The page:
1 in every 200 People are Homeless

1 in every 200 People are Homeless

I’d seen the statistic in the news that 1 in every 200 people are homeless, coinciding with a few days of horrible weather. I couldn’t help but think about how awful that must be.

I was washing up in front of the kitchen window when the rain came down in sheets, it was so heavy. It looked like an opaque curtain at one point and it seems quite a while since we had such heavy rain. The same day someone was picking Jane up for an errand and it just managed to ease off a bit while she ran up the drive. ‘Thank goodness’ I heard her say as she grabbed her coat and ran out of the back door. I couldn’t help but think about all the homeless people who have to live on the streets in this kind of weather and even worse, it must be awful. There isn’t a night goes by that I don’t think myself fortunate enough to be in a warm house, especially when I’m in bed and listening to the bad weather. It makes me feel all snug and safe.

1 in every 200 People are Homeless

Not so the people who are out on the streets, laid in a doorway wrapped in old blankets and laid on cardboard, how dreadful that must be for them. Did you know that 1 in every 200 people are homeless according to Shelter, the housing charity. They’re sleeping rough or in temporary accommodation such as hostels or B&B’s. Having shelter for a night is one thing, until you have to go out for the day to goodness knows where, before returning at night, hopefully to a warm bed. On programmes that I’ve watched, often people can’t stay anywhere due to there being too many people wanting a bed, or other reasons. That must be awful, not knowing where you will sleep. Some are lucky enough to go in a hostel which is OK if you can get it, but what about those who can’t.

Shelter say that 320,000 people have been recorded as homeless in 2018 and there are probably more, as the real number of homeless people isn’t known. That’s a lot of people don’t you think.

A perfect storm

At the moment, 36 people a day are new to becoming homeless for whatever reason. Shelter blames ‘a perfect  storm’ of rising rents, welfare cuts and a total lack of social housing for the rise in homelessness. The government is investing 1.2 billion to help tackle the problem, including more help for rough sleepers with mental health, drinking and drug addiction problems. Where will it all end I wonder.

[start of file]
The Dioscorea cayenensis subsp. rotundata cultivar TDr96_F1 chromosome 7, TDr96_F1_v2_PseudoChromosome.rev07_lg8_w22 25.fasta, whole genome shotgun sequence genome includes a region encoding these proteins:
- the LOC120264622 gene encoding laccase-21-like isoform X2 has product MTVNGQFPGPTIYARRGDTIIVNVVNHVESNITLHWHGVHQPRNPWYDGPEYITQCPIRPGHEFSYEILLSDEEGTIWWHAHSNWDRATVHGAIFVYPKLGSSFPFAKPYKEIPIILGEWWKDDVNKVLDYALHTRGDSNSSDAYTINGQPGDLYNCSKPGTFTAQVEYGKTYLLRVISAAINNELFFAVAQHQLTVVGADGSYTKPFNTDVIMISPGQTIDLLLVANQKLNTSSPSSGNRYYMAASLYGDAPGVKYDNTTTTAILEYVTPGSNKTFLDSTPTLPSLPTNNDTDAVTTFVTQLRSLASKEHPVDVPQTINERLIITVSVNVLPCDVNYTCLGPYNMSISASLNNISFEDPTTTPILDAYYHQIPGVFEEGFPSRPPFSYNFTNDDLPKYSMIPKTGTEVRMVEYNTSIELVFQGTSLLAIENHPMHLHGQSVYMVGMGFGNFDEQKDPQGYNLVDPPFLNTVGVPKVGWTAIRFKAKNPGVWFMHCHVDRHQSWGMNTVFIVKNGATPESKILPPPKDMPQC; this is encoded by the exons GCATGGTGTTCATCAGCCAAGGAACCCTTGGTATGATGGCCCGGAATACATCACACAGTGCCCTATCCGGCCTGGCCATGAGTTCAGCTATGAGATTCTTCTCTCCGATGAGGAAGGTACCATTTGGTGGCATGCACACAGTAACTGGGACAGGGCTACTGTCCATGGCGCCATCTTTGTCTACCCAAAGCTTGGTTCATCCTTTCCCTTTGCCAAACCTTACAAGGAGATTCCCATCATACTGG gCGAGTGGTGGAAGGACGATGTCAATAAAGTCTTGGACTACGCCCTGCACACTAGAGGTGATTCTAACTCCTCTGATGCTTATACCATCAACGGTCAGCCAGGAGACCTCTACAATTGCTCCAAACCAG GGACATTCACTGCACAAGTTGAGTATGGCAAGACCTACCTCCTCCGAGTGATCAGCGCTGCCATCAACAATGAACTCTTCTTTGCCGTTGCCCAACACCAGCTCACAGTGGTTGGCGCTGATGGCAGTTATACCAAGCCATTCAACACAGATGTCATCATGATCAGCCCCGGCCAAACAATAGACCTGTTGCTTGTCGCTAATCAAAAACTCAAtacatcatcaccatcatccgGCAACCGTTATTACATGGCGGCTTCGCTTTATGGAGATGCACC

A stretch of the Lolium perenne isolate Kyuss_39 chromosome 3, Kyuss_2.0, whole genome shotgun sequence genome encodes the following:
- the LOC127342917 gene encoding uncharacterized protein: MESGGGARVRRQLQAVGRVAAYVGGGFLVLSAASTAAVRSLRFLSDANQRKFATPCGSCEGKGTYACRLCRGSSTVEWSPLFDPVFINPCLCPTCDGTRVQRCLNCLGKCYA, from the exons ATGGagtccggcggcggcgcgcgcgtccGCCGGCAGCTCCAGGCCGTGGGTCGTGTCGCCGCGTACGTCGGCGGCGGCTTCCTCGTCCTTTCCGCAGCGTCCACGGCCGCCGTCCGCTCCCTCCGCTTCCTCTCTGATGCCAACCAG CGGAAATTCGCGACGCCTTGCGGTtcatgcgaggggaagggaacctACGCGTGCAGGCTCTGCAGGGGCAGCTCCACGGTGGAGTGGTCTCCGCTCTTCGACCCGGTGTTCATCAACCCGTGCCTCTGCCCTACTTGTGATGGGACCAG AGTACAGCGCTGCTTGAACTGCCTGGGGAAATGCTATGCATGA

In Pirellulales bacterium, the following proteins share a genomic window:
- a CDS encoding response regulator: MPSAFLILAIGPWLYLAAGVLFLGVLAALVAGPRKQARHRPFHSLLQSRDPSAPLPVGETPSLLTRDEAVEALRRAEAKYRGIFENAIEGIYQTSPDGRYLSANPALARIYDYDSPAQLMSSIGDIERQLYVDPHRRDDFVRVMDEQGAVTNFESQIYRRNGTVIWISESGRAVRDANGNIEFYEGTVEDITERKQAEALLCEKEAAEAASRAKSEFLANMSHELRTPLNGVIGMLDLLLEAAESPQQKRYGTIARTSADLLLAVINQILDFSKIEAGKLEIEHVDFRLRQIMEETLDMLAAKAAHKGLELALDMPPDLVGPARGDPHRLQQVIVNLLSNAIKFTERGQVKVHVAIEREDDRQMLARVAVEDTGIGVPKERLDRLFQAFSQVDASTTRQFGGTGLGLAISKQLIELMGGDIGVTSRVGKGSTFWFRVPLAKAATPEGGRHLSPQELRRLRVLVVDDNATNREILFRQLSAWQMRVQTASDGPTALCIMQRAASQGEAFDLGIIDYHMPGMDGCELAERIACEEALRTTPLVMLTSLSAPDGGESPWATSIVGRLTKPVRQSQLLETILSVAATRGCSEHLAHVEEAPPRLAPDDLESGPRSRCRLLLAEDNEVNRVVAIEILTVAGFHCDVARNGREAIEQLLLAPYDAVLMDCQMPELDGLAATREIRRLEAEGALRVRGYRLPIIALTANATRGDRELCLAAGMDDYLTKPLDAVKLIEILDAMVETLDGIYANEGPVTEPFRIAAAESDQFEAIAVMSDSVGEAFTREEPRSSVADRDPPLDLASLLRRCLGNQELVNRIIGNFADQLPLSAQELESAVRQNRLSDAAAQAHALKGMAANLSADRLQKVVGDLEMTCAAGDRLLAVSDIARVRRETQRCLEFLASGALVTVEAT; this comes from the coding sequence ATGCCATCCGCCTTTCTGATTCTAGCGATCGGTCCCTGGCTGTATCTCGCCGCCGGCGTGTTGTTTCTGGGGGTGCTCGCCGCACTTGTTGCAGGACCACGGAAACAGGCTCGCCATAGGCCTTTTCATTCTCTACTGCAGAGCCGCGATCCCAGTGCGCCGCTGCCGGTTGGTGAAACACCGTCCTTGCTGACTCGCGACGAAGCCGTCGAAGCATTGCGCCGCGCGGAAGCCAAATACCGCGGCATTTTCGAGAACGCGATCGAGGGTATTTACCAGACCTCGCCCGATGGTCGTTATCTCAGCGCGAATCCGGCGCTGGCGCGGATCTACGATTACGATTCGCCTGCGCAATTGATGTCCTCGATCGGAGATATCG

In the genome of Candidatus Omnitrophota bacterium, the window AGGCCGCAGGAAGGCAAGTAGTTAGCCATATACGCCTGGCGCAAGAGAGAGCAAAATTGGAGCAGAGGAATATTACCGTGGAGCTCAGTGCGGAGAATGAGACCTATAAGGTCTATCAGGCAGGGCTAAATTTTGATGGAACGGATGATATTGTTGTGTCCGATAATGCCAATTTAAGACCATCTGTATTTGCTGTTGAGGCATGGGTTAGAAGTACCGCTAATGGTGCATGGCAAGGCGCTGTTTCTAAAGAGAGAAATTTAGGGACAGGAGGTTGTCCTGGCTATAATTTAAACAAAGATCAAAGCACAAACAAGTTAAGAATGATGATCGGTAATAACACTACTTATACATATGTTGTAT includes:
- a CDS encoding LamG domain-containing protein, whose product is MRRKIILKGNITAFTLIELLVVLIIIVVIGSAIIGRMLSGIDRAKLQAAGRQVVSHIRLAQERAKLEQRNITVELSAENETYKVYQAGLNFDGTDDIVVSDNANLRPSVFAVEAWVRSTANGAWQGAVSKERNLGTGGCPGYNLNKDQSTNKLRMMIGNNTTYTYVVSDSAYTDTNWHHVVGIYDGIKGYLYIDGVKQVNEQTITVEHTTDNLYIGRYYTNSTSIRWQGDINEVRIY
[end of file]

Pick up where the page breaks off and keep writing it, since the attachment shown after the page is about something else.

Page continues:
These people are victims of their own circumstances, but one thing I must say is, what a stupid idea it was to stop paying rent direct to landlords and giving it to the tenant. I just can’t for the life in me understand why that was done. To give money to people who are probably already in debt and struggling must be like a windfall to them. When you’ve never been taught how to budget, to be given a big lump of money at the beginning of the month, you’re going to use it for other things, and maybe not the rent. Not everyone is taught or understands self discipline, whether it is taught in the home or, as in my case, the school I went to. It was so strict it made me what I am, for good or bad!

Life skills

But I’ll harp on again about the very thing that Jane’s being saying since she was 12 and at high school. Why isn’t ‘life skills’ on the curriculum at school? Why aren’t kids taught how to budget, look after money, run a house, cook, pay bills and all the real, practical skills that they need to have? If their parents don’t teach them how on earth are they ever supposed to learn? All that’s happening is that children are increasingly growing up thinking that the world magically happens around them, so there’s no wonder that they can’t cope when they get out into that big wide world.

Hopeful little children

Going back to homelessness, nobody knows what goes on in other people’s lives and it’s difficult not to make assumptions when you see someone curled up in a heap under a dirty blanket. Personally I feel so sorry for them, and sorry that they don’t get the help they need. They’re all somebody’s son or daughter, they all started out life as hopeful little children.

I just thank my lucky stars that I didn’t end up in that situation, because rich or poor it can (and does) happen to people from all walks of life. It’s just the luck of the draw what kind of family you’re born into. Whether you’re lucky enough to be brought up properly, whether you’re lucky enough to have the skills, brain and personality to do well. And what is it that they say, most people are a paycheck away from being homeless?

I’m thankful for my dry warm house on days like this. That I’m not out in the rain and cold like some have to be. I can stay here to my heart’s content, not so for some poor people, unfortunately.

While you’re here…

Have you enjoyed today’s blog? If you have why don’t you join me on social media – www.Facebook.com/ChrissieBlogger and @ChrissiesBlog 

See the Visit Fylde Coast website homepage for more of the latest updates.

Love the Fylde Coast? Sign up for our weekly email newsletter. It’s packed full of interesting things and will arrive in your inbox all 52 weeks of the year.

Join the Visit Fylde Coast Facebook Group
Follow us on Twitter @visitFyldeCoast

What do you think? Leave a comment below

Leave a reply

Your email address will not be published. Required fields are marked *